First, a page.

When we talk about live sound or recording with mics, we hear a lot about phase cancellation. We know it is bad, but what is it really? Let’s not confused phase with the guitar effect known as phaser(that is different). Phase becomes something we have to worry about when we have two microphones recording the same sound (one mic can also have phase issues but is not as common). Phase cancellation is when the same sound is played out of a speaker at a slightly delayed time.This causes the speakers to play nothing or distorted sound. We will try to keep this a pretty high level overview. With that said, please keep in mind that some of the descriptions we provide will not be 100% “technically” accurate but used to demonstrate the principles at work; Don’t worry we will tell you if we are making stuff up.
First we need to have a quick and simple understanding of how mics, ears and speakers work. Ears “capture sound”. Mics “capture sound”. Speakers “Play sound”. Guys named Mike will date your sister and break her heart. Simple enough. Speakers take the electric “sound” the mics captured and make it audible to you. If you have ever looked at a speaker with the protective crap off, you see the cone. The cone moves in and out pushing air to make a wave of sound to your ear. Your ear has an eardrum, the ear drums moves in and out with the vibrations of the sound and that is converted into electric pulses to your brain.
The mic basically works like your eardrum and the speaker. It has a small little diaphragm inside that records the sound as air hits it, moving in and out. It works just like the speaker, but in reverse. The important part to understand is the in and out movement. Basically a mic can be on (moving out) or off(moving in). If we put two mics on the same sound source at different distances, we might get phase issues. Since sound travels at a certain speed; the sound might hit one mic before it hits the other.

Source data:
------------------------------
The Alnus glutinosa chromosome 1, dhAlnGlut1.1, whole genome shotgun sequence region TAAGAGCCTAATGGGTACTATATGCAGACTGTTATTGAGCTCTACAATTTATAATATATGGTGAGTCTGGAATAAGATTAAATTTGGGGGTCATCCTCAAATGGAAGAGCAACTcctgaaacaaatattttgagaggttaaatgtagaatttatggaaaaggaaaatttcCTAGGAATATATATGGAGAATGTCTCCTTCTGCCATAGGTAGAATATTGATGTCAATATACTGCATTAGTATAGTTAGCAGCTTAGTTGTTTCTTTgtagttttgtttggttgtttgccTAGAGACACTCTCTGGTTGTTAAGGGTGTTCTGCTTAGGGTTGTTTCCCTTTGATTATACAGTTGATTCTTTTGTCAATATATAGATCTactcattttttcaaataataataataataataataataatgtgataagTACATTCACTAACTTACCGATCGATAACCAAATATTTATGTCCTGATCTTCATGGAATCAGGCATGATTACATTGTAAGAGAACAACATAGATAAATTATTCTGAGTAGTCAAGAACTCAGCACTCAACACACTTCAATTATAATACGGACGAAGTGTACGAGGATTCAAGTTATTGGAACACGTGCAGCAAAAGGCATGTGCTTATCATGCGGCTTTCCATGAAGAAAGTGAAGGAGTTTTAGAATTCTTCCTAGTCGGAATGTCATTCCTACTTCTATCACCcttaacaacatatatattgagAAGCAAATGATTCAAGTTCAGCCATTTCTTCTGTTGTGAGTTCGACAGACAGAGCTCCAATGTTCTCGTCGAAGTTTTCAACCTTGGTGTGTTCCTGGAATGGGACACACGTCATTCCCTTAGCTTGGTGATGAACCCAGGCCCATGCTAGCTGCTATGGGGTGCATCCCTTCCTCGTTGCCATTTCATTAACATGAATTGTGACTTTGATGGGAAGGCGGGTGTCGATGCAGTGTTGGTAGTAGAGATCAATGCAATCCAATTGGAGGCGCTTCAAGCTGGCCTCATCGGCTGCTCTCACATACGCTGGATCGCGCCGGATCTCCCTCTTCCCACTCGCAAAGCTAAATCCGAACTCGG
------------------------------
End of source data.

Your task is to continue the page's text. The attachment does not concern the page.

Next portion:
So now we have the same sound hitting two mics at different times. One mic diaphragm might be moving in, while the other is going out. When the speaker is trying to reproduce that sound; it can’t. The speaker is trying to move in and out at the same time. Phase issues. It can’t move both ways at the same time so the sound actually is canceled out and NO sound is played. This phase cancellation.
In real world applications the sound is hardly ever canceled out completely as the two signals will be slightly different but it WILL makes the sound softer and comb filtered (comb filter adds a delayed version of a signal to itself)
Now that we know what it is; how do we fix it. Easy- move one of the mics a little until it goes away.
If you have any questions on this or other sound topics, please post below!!!!